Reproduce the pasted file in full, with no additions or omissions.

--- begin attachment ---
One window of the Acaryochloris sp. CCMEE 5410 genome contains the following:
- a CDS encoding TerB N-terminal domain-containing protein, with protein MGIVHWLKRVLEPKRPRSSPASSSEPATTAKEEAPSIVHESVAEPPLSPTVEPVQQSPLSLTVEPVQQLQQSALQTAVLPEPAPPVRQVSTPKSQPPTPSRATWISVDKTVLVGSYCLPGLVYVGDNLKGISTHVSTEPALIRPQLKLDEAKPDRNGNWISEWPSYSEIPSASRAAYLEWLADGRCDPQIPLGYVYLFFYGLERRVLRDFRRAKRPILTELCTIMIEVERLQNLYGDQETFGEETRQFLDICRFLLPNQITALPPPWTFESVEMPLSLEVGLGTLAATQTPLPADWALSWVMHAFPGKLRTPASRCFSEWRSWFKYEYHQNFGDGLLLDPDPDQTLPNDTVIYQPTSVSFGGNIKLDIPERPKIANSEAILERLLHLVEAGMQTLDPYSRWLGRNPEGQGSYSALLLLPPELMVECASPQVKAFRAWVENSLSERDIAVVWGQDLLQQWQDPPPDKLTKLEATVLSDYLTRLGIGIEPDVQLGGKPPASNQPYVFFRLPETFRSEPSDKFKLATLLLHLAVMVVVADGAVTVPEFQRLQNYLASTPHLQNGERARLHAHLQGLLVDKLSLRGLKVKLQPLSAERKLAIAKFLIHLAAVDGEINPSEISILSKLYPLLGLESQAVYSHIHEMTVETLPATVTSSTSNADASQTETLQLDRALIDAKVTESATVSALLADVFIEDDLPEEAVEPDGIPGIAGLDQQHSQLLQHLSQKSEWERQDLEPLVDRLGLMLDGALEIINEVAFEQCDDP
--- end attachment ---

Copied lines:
One window of the Acaryochloris sp. CCMEE 5410 genome contains the following:
- a CDS encoding TerB N-terminal domain-containing protein, with protein MGIVHWLKRVLEPKRPRSSPASSSEPATTAKEEAPSIVHESVAEPPLSPTVEPVQQSPLSLTVEPVQQLQQSALQTAVLPEPAPPVRQVSTPKSQPPTPSRATWISVDKTVLVGSYCLPGLVYVGDNLKGISTHVSTEPALIRPQLKLDEAKPDRNGNWISEWPSYSEIPSASRAAYLEWLADGRCDPQIPLGYVYLFFYGLERRVLRDFRRAKRPILTELCTIMIEVERLQNLYGDQETFGEETRQFLDICRFLLPNQITALPPPWTFESVEMPLSLEVGLGTLAATQTPLPADWALSWVMHAFPGKLRTPASRCFSEWRSWFKYEYHQNFGDGLLLDPDPDQTLPNDTVIYQPTSVSFGGNIKLDIPERPKIANSEAILERLLHLVEAGMQTLDPYSRWLGRNPEGQGSYSALLLLPPELMVECASPQVKAFRAWVENSLSERDIAVVWGQDLLQQWQDPPPDKLTKLEATVLSDYLTRLGIGIEPDVQLGGKPPASNQPYVFFRLPETFRSEPSDKFKLATLLLHLAVMVVVADGAVTVPEFQRLQNYLASTPHLQNGERARLHAHLQGLLVDKLSLRGLKVKLQPLSAERKLAIAKFLIHLAAVDGEINPSEISILSKLYPLLGLESQAVYSHIHEMTVETLPATVTSSTSNADASQTETLQLDRALIDAKVTESATVSALLADVFIEDDLPEEAVEPDGIPGIAGLDQQHSQLLQHLSQKSEWERQDLEPLVDRLGLMLDGALEIINEVAFEQCDDP